We together are The Circle Trust, the Trust is the schools, the schools are the Trust. As a single legal entity, we share the responsibility of all children and young people across the Trust - we have the ability and privilege to improve education for
What are Multi Academy Trusts?
The educational landscape in England is changing rapidly. In September 2019, 75% of all Secondary Schools academies and 33% of all Primary Schools have converted to become academies, independent of their local authority. The role of local authorities therefore is changing, with some struggling to provide the level of support and challenge previously offered.
Many schools are finding it difficult to navigate this new terrain. Their leaders and governors are unsure about the options available to them, concerned about the time, commitment and knowledge required to properly understand these choices. They are understandably burdened about the changing expectations on schools and concerned that decisions may be taken out of their hands if they struggle to meet those expectations. Equally, schools remain zealous in wanting the very best for the students for whom they are responsible and are rightly discerning in partnering with others.
Academies are publicly funded schools, independent of the local authority, held accountable through a legally binding funding agreement with the Department for Education (DfE). Staff are employed by the academy trust.
Multi-academy trusts (MATs) are groups of academies that have come together to form a charitable company, with a single group of ‘members’ (who have an overview of the governance arrangements) and a single board of trustees. The Circle Trust is a MAT. Even as part of a MAT:
- individual schools remain as separate entities, with separate names and DfE numbers
- individual schools still receive separate Ofsted judgements and performance tables are still based on individual schools
MATs are set up as charitable companies and are accountable directly to the Secretary of State through the regional schools’ commissioners.
As charitable companies, MATs have articles of association and a scheme of delegation, legal documents that set out the governance composition and procedures for the Trust. The people on the main governing board of a MAT are known as Trustees. These roles come with specific legal responsibilities which include:
- ensuring the organisation remains solvent and spends money in accordance with its charitable objectives
- ensuring the schools in the MAT provide a good standard of education
- managing any conflicts of interest
MATs are also required to have a group of members who sit above the board of trustees. The members have a hands-off, but significant, role. They monitor the performance of the trust and hold the trustees to account. They appoint Trustees and the Executive Headteacher. They will intervene if the Trustees are not performing by making changes at board level.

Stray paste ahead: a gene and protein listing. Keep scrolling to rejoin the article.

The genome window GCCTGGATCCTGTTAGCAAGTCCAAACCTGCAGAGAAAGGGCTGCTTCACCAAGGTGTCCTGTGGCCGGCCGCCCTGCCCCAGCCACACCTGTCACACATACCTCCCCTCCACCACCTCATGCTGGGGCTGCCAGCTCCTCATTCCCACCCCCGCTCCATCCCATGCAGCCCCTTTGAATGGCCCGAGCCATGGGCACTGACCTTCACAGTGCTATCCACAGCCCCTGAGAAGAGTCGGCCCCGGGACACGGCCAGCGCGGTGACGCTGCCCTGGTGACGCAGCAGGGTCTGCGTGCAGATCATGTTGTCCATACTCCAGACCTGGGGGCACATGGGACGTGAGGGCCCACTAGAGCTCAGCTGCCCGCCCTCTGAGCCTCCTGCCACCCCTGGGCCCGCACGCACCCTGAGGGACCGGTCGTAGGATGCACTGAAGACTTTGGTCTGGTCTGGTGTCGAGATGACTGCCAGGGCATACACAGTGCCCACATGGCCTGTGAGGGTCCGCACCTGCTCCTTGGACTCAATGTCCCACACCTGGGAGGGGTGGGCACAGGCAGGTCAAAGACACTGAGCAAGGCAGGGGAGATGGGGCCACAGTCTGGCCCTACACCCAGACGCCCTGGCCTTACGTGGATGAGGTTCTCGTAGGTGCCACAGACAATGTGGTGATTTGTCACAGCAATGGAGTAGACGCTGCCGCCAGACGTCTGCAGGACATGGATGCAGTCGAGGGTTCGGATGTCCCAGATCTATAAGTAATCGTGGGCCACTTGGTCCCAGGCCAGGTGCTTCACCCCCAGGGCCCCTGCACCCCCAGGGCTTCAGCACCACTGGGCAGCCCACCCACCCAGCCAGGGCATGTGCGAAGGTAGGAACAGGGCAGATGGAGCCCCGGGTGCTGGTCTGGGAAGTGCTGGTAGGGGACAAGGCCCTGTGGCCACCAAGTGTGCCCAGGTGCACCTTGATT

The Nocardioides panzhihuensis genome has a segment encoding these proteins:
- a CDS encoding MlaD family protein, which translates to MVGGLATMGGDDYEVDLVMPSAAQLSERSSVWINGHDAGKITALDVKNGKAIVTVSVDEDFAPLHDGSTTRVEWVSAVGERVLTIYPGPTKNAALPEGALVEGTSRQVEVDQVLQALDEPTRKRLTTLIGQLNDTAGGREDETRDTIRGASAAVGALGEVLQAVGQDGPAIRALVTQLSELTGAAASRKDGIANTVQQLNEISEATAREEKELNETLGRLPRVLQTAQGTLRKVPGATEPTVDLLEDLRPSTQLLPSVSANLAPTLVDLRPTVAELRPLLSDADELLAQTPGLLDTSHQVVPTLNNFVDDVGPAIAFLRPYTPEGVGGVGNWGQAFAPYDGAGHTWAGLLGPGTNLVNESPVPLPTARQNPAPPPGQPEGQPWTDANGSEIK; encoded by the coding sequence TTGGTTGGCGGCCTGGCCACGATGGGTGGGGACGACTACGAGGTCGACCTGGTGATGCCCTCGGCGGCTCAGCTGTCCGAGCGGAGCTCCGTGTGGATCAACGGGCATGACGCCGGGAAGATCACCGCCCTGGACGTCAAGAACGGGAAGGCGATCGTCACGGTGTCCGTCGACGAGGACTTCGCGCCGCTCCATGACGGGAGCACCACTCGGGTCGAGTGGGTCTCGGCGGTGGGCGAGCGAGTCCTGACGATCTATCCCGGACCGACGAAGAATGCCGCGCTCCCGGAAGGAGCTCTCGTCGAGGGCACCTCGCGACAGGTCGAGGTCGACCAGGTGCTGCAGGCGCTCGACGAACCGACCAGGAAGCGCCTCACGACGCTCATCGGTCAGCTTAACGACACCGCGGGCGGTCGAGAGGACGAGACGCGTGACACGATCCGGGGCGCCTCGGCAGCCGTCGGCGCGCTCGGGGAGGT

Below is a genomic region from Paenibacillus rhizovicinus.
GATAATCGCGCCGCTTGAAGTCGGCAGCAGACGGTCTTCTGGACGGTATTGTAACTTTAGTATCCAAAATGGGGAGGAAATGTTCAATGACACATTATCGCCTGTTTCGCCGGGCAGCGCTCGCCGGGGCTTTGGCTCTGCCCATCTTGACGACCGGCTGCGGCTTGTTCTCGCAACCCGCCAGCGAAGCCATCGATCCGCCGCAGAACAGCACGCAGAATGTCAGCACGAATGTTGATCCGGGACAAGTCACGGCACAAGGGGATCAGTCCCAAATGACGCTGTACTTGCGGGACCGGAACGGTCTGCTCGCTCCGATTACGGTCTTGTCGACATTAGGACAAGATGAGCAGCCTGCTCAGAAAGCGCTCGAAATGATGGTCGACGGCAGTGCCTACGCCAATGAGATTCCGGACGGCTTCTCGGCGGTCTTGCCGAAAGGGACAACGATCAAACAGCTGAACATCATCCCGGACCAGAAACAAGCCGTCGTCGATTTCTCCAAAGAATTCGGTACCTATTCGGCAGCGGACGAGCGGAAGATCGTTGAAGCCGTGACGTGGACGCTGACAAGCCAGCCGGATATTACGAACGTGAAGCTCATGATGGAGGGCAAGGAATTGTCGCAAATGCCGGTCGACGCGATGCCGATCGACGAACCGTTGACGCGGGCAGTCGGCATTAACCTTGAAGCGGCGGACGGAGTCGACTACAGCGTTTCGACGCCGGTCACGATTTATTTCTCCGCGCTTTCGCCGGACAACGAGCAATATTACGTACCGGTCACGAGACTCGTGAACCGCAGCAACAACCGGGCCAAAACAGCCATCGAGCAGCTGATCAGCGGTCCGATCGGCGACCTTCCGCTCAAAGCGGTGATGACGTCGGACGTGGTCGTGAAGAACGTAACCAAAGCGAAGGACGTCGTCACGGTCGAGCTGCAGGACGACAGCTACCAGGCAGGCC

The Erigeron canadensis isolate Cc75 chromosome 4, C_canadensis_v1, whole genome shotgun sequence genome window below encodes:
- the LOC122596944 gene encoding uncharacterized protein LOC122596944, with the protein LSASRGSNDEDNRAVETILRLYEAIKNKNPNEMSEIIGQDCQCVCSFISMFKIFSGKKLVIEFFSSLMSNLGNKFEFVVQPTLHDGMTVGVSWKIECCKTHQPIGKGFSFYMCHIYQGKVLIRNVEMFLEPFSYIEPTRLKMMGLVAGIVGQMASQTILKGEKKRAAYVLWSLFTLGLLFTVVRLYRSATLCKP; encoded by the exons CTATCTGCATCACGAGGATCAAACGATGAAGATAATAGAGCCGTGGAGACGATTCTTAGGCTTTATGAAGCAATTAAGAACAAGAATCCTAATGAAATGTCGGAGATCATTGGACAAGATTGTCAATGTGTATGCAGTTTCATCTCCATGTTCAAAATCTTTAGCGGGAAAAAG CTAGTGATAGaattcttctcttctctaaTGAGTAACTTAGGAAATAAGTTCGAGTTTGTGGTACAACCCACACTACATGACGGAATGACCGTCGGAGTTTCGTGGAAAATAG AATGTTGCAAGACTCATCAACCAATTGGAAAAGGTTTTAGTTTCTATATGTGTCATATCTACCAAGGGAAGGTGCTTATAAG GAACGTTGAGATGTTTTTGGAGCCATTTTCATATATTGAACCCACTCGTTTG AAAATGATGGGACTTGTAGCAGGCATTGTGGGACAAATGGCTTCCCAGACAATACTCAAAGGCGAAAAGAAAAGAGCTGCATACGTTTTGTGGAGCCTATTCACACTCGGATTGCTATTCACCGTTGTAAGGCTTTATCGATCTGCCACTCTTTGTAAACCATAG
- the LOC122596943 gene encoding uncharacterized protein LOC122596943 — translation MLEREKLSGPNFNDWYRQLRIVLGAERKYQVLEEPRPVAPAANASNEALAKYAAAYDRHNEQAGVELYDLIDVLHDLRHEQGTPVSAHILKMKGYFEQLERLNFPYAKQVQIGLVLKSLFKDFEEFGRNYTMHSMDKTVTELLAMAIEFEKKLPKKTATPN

MATs are required to produce a ‘scheme of delegation’ which outlines what decisions are taken by whom and at what level of the organisation. MATs must also comply with the Academies Financial Handbook which acts as the financial framework for academy trusts and sets out the financial governance requirements that all trusts must adhere to.
It is also possible to have different approaches to schools within a group and to give more autonomy to high-performing schools than struggling schools (sometimes referred to as an ‘earned autonomy’).
Chief Executive Officer
The Chief Executive Officer provides high level strategic leadership and management across all aspects of the trusts activities and holds the legal responsibilities of the Accounting Officer. The Headteachers of the schools in the MAT hold the same legal responsibilities as the Headteacher in an individual school, but are performance-managed by the Chief Executive Officer.
Vision and ethos
There are a number of legal and practical considerations that schools ought to consider when joining a MAT. The most important consideration is the vision and ethos of the MAT. Whilst this cannot be legislated for, a good match is essential if the partnership is to be successful.
Joining a MAT
Only academies can join a MAT. Maintained schools wishing to join a MAT must convert to academy status and join the MAT at the same time – there is no requirement to be a standalone academy first. The Circle Trust has expertise and clear procedures in place to help schools manage the conversion process.
Effect on school budgets
Academies are funded directly from the DfE. MATs require a central service contribution which is an agreed proportion of the budget to fund central services, such as finance and HR. MATs can choose to vary the budget they devolve to each school in order to address particular needs.
An Academy Support Grant is available to help any maintained school convert to academy status. The DfE provides £25,000 to each converting school to help with the costs of conversion. Sadly this does not mean a school enjoys an additional 25K virtually all funds are used in the conversion process!
Grants are also available to MATs to sponsor other schools in special measures or, in some cases, those which are categorised as ‘requires improvement’.
There is no legal requirement for schools in a group to be in close geographical proximity and there are a few examples of successful MATs with schools many miles apart.
However, emerging evidence, and perhaps basic common sense, suggests that the benefits of collaboration are much easier to realise when schools are physically close.
MATs can be cross-phase and involve a range of types of schools.
Whether or not to enter into a MAT is a decision that needs to be taken by the Governing Body of the school.
Would you like to find out more?
If you would like to know more about The Circle Trust, please contact us via email@example.com